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America on the Move
Collection Exhibition Themes
Transportation in America before 1876 Community Dreams: Santa Cruz, California, 1876 Delivering the Goods: Watsonville, California, 1895 A Streetcar City: Washington, D.C., 1900 People on the Move Americans Adopt the Auto Crossing the Country: Somewhere in Wyoming, 1903 The Connected City: New York, New York, 1920s The People's Highway: Route 66, 1930s-1940s Roadside Communities: Ring's Rest, Muirkirk, Maryland, 1930s Family Camping: York Beach, Maine, 1930s On the School Bus: Martinsburg, Indiana, 1939 Suburban Strip: Sandy Boulevard, Portland, Oregon, 1949 City and Suburb: Chicago and Park Forest, Illinois, 1950s On the Interstate: I-10, 1956-1990 Transforming the Waterfront: San Francisco and Oakland, California, 1960-1970 Going Global: Los Angeles Introduction The Salisbury Depot What Happened to Plessy? A Way of Travel Railroad Conductor Pullman Porter Carrying Everything Into Town--and Out Locomotive Engineer & Fireman Railroaders behind the Scenes Promoting Good Roads Spencer, an Industrial Community What Happened to the Railroads?
9: Lives on the Railroad: Salisbury, North Carolina, 1927
Southern Railway station at Salisbury, North Carolina, 1920s

The Salisbury Depot

In the 1920s, a town’s railway station was a hub of activity. The depot was a city’s principal gateway, and station architecture often reflected that importance. In 1906, the Southern Railway hired noted architect Frank Milburn to design an elegant mission-style building in Salisbury.

The station reflected and reinforced prevailing social attitudes, as in the separate White and Colored entrances into the General Waiting Room. There was separation of the sexes and African Americans were not accorded the civility given to whites. The white women’s rest room was called a Ladies Parlor and there was a Smoking Room for white men. In contrast, black women weren’t considered “ladies:” their segregated restroom and toilet facilities were simply labeled Colored Women. Black men did not have access to a smoking room, and had to go outside the building to get the Colored Men’s Toilet.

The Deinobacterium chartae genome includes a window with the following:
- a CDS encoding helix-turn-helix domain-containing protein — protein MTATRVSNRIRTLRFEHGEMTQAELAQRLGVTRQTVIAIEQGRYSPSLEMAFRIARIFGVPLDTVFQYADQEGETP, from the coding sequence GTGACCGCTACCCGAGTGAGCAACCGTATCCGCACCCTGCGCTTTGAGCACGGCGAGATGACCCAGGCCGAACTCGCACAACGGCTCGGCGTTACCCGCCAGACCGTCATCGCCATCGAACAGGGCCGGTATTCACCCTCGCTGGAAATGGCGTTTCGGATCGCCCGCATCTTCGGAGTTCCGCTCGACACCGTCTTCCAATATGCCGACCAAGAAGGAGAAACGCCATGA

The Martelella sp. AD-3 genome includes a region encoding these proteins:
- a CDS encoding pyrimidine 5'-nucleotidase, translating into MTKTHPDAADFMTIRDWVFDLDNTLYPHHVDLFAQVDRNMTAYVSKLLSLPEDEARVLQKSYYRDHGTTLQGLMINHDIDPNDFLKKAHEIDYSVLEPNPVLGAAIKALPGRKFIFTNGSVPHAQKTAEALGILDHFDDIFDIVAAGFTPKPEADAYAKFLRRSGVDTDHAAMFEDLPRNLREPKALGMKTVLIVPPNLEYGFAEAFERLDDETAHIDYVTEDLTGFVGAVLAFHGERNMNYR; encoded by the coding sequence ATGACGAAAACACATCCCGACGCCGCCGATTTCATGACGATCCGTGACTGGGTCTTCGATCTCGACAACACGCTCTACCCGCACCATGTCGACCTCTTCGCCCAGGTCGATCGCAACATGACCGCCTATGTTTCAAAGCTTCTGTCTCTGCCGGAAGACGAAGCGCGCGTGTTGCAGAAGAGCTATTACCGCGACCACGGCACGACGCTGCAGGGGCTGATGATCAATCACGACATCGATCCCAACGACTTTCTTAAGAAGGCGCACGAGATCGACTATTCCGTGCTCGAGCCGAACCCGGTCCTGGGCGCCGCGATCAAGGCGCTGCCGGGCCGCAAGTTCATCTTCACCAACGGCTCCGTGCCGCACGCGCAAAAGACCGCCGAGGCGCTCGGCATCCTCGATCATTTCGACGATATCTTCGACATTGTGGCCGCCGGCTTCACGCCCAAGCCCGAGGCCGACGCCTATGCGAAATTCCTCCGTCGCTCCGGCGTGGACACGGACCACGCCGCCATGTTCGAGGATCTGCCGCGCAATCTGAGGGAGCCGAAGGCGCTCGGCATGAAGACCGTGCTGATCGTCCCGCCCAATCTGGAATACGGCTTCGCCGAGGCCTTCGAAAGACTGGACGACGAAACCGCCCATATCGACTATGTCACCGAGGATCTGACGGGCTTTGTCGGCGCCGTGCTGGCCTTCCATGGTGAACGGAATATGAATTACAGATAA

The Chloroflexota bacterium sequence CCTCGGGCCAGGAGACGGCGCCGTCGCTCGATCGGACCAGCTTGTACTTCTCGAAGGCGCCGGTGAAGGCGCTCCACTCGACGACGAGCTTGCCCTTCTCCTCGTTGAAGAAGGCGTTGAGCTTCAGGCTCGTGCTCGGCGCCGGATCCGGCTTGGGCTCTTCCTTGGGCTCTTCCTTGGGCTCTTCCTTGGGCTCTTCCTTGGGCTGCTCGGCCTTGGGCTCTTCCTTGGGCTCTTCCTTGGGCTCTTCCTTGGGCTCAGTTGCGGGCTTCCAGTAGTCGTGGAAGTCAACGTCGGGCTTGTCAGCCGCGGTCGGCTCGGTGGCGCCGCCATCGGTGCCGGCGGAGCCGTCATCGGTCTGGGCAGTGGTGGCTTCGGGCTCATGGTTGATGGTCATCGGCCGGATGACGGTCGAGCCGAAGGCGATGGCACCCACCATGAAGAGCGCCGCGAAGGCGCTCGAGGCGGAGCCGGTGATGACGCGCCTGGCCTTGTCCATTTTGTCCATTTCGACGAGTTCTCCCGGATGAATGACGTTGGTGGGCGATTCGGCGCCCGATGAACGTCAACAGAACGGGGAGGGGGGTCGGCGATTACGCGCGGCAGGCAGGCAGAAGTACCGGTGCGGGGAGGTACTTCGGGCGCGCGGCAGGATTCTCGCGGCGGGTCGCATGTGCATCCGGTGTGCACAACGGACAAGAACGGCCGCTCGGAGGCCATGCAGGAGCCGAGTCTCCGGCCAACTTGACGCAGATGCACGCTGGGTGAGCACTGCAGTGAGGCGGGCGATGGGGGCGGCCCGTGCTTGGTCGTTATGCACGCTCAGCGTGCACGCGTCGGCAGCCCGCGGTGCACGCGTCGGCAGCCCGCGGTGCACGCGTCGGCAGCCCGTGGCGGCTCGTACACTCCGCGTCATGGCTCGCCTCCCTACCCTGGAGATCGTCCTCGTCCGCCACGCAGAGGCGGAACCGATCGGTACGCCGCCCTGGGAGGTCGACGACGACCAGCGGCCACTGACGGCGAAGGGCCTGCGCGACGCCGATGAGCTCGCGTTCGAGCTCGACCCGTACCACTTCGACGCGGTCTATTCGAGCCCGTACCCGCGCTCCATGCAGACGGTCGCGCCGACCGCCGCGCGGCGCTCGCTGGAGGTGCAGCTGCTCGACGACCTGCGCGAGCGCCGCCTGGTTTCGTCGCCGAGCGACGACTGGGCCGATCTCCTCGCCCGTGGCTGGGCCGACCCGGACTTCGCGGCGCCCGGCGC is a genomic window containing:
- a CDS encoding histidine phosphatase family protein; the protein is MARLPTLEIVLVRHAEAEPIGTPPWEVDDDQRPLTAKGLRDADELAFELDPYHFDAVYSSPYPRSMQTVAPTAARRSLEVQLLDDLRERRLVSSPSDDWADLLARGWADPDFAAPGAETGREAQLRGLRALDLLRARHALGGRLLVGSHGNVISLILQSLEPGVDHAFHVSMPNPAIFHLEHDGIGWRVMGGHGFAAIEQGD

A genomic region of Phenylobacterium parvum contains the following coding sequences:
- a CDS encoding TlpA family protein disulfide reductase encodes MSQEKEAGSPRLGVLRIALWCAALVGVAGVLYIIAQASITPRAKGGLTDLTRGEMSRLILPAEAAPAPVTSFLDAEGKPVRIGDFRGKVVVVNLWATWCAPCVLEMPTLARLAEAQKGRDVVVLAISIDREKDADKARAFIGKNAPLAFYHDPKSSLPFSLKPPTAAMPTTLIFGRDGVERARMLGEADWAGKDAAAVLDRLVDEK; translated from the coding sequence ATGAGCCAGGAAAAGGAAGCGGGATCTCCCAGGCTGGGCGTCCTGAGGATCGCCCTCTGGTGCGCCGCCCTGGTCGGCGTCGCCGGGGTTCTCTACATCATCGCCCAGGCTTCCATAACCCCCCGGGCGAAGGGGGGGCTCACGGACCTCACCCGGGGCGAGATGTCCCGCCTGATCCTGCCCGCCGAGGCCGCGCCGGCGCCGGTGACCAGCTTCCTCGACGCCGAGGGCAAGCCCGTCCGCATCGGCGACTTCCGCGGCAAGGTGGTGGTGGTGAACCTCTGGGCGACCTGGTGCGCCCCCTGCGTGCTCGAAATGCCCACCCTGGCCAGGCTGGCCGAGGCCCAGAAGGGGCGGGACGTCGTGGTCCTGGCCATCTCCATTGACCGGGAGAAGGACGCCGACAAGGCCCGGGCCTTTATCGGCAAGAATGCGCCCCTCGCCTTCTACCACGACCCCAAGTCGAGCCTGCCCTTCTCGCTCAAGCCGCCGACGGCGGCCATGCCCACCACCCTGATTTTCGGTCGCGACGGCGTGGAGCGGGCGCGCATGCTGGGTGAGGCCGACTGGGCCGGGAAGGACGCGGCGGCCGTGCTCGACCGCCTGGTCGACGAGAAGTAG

Southern Railway station at Salisbury, North Carolina, 1920s

The Salisbury station, seen from trackside and from the street. Large canopies sheltered travelers from rain and the sun. The building also had offices for the stationmaster, the telegrapher, and other staff.

Southern Railway station at Salisbury, North Carolina, 1920s

Experiencing Jim Crow Travel

Charlotte Hawkins Brown attended Wellesley College and founded the Palmer Memorial Institute, a private school for African Americans in Sedalia, North Carolina. She was a leader of the “Interracial Movement” in the early 20th century. In 1920, on her way to Memphis, Tennessee, she was forcibly removed from a Pullman car by a group of white men. Brown later sued the Pullman Company. After ten years of litigation, a court awarded her only a few dollars.

Charlotte Hawkins Brown
Charlotte Hawkins Brown

Charlotte Hawkins Brown attended Wellesley College and founded the Palmer Memorial Institute, a private school for African Americans in Sedalia, North Carolina. She was a leader of the "Interracial Movement" in the early 20th century. In 1920, on her way to Memphis, Tennessee, she was forcibly removed from a Pullman car by a group of white men. Brown later sued the Pullman Company. After ten years of litigation, a court awarded her only a few dollars.

“For years I was regularly put out of Pullman berths and seats during all hours of the night..The most tragic of these Pullman escapades occurred in the fall of 1920. I had slept from Greensboro, North Carolina to within twenty miles of Anniston, Alabama, had dressed and undressed in the berth to avoid trouble and contact in the dressing room. “No sooner had I descended the ladder and occupied an empty seat than I was surrounded by twelve young white men who evidently [had] been told of my presence by a cowardly conductor. One of the men leaned down and said, “Madam, this is God’s country. Negroes can’t ride in coaches with white people. You will have to go back to the Jim Crow car.” —Charlotte Hawkins Brown, Excerpt from “Some Incidents in the Life and Career of Charlotte Hawkins Brown Growing out of Racial Situations, at the Request of Dr. Ralph Bunche,” 1936-7

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